Even at 94 years old, Shulman was involved in the politics and economic development of Queens. Months prior to her death, she endorsed Councilman Donovan Richards for borough president, appearing with him at the Unisphere at Flushing Meadows-Corona Park to announce her support. He would later win the Democratic primary.
Richards said she was an early supporter of his run, and said she followed his career long before he knew it. She followed the race closely, even sending him texts at 7 a.m. on some days expressing her thoughts on the campaign.
“I felt like I was her last big project,” he said. “I will cherish every moment.”
The councilman said Shulman’s legacy lies in all of the institutions she helped build throughout Queens, from the Queens Museum and the Hall of Science to the Jamaica Cultural and Arts Learning Center and Roy Wilkins Park.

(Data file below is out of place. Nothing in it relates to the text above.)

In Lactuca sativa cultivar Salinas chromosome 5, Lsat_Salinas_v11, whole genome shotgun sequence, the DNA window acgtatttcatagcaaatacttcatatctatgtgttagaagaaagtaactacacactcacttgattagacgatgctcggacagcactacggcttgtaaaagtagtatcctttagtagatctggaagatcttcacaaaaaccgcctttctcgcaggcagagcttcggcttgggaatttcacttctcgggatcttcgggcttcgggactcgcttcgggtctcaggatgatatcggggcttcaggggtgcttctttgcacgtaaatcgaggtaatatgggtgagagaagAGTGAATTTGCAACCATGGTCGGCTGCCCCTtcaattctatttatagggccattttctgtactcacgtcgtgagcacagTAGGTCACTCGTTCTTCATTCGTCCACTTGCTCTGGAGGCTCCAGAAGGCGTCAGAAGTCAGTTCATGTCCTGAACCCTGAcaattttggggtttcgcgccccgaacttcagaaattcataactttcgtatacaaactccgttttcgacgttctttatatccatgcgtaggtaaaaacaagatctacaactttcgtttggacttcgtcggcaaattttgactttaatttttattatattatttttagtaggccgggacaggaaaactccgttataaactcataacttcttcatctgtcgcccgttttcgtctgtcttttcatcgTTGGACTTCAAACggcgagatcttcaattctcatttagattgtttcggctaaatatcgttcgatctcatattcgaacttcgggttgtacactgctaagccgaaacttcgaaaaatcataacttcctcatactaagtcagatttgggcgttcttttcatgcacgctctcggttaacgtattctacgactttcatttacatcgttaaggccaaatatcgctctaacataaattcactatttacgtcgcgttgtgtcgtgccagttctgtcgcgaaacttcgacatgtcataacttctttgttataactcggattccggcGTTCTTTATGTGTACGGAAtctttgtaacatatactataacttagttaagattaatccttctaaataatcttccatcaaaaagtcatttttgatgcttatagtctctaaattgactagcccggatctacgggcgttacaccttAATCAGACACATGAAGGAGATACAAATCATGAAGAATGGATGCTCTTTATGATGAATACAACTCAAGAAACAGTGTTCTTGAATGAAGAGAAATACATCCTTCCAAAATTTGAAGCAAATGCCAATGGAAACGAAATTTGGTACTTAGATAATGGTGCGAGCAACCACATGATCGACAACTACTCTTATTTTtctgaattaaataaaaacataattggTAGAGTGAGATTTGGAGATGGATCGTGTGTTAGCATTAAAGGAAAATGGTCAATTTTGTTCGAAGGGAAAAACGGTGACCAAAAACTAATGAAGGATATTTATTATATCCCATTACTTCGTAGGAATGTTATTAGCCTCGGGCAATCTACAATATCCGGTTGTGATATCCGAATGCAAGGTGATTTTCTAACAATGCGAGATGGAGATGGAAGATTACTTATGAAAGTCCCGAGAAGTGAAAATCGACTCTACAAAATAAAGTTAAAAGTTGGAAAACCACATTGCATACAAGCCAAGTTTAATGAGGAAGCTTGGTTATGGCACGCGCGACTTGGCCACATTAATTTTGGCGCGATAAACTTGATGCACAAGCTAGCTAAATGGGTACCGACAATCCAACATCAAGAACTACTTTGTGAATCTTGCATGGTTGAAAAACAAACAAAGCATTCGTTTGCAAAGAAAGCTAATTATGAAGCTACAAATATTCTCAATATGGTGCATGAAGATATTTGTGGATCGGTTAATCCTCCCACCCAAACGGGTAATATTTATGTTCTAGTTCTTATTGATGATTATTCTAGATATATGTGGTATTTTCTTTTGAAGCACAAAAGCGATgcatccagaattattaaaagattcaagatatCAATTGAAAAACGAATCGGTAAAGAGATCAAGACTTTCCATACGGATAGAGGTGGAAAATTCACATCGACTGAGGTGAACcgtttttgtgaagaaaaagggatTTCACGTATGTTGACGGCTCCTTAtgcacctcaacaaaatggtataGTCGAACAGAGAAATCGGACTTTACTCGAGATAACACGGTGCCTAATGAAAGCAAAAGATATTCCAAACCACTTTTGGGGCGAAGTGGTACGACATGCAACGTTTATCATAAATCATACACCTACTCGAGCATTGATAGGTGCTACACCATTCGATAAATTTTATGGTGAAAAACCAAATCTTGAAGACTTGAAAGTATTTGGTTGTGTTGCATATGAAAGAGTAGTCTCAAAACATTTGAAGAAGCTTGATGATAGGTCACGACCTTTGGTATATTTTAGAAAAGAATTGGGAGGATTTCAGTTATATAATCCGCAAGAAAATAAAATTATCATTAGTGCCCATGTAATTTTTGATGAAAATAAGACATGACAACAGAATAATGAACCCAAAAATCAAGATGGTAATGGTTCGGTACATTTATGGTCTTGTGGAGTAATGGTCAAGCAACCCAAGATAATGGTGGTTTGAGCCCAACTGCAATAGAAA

“These institutions have stood from her tenure until now,” he said. “What she built led to the betterment of our borough.”
Calling Shulman his “guardian angel,” Richards can still recall the first meeting he ever had with her at her kitchen table. They sat and talked for almost five hours about her love for the borough, the institutions she built and what she hoped for the future.
“She wanted someone to succeed in the seat she thought would build on her legacy,” Richards said. “I always said, ‘why me?’”
Should he win in November, Richards said he wants to “get stuff done” just like his mentor and dear friend Claire Shulman. “I plan on getting plenty of shovels in the ground in my tenure,” he said.